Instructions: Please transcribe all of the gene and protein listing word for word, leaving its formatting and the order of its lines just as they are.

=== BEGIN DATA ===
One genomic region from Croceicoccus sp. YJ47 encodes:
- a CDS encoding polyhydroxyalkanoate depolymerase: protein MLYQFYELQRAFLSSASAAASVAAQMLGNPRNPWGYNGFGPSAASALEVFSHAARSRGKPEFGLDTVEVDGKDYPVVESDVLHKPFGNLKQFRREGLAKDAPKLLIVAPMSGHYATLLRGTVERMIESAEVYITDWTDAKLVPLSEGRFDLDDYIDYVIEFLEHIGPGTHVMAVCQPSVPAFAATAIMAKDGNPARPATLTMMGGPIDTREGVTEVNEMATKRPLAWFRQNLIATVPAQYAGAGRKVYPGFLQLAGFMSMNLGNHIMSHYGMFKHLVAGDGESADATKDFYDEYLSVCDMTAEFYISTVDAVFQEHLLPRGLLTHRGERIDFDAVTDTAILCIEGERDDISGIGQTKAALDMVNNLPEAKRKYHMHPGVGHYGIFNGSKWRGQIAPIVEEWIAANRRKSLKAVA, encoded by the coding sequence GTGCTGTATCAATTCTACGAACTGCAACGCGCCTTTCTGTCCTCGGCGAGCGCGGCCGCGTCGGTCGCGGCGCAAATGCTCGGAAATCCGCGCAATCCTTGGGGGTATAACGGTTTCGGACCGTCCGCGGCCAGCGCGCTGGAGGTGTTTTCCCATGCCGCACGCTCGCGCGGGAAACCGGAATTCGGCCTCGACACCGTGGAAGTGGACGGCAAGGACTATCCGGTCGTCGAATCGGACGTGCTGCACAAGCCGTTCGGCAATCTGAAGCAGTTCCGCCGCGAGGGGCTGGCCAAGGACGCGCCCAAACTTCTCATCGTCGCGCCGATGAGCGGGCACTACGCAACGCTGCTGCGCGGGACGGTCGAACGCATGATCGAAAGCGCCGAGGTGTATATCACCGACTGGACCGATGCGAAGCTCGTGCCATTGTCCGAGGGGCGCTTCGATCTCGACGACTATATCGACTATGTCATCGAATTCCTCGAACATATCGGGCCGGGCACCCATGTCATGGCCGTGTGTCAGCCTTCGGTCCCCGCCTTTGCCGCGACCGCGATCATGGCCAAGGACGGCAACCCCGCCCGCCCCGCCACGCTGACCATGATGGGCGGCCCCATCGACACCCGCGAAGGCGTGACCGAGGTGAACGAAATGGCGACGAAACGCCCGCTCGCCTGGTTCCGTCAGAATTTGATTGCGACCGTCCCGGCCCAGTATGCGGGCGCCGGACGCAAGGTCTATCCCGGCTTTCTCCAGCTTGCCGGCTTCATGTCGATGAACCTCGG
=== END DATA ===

One genomic region from Croceicoccus sp. YJ47 encodes:
- a CDS encoding polyhydroxyalkanoate depolymerase: protein MLYQFYELQRAFLSSASAAASVAAQMLGNPRNPWGYNGFGPSAASALEVFSHAARSRGKPEFGLDTVEVDGKDYPVVESDVLHKPFGNLKQFRREGLAKDAPKLLIVAPMSGHYATLLRGTVERMIESAEVYITDWTDAKLVPLSEGRFDLDDYIDYVIEFLEHIGPGTHVMAVCQPSVPAFAATAIMAKDGNPARPATLTMMGGPIDTREGVTEVNEMATKRPLAWFRQNLIATVPAQYAGAGRKVYPGFLQLAGFMSMNLGNHIMSHYGMFKHLVAGDGESADATKDFYDEYLSVCDMTAEFYISTVDAVFQEHLLPRGLLTHRGERIDFDAVTDTAILCIEGERDDISGIGQTKAALDMVNNLPEAKRKYHMHPGVGHYGIFNGSKWRGQIAPIVEEWIAANRRKSLKAVA, encoded by the coding sequence GTGCTGTATCAATTCTACGAACTGCAACGCGCCTTTCTGTCCTCGGCGAGCGCGGCCGCGTCGGTCGCGGCGCAAATGCTCGGAAATCCGCGCAATCCTTGGGGGTATAACGGTTTCGGACCGTCCGCGGCCAGCGCGCTGGAGGTGTTTTCCCATGCCGCACGCTCGCGCGGGAAACCGGAATTCGGCCTCGACACCGTGGAAGTGGACGGCAAGGACTATCCGGTCGTCGAATCGGACGTGCTGCACAAGCCGTTCGGCAATCTGAAGCAGTTCCGCCGCGAGGGGCTGGCCAAGGACGCGCCCAAACTTCTCATCGTCGCGCCGATGAGCGGGCACTACGCAACGCTGCTGCGCGGGACGGTCGAACGCATGATCGAAAGCGCCGAGGTGTATATCACCGACTGGACCGATGCGAAGCTCGTGCCATTGTCCGAGGGGCGCTTCGATCTCGACGACTATATCGACTATGTCATCGAATTCCTCGAACATATCGGGCCGGGCACCCATGTCATGGCCGTGTGTCAGCCTTCGGTCCCCGCCTTTGCCGCGACCGCGATCATGGCCAAGGACGGCAACCCCGCCCGCCCCGCCACGCTGACCATGATGGGCGGCCCCATCGACACCCGCGAAGGCGTGACCGAGGTGAACGAAATGGCGACGAAACGCCCGCTCGCCTGGTTCCGTCAGAATTTGATTGCGACCGTCCCGGCCCAGTATGCGGGCGCCGGACGCAAGGTCTATCCCGGCTTTCTCCAGCTTGCCGGCTTCATGTCGATGAACCTCGG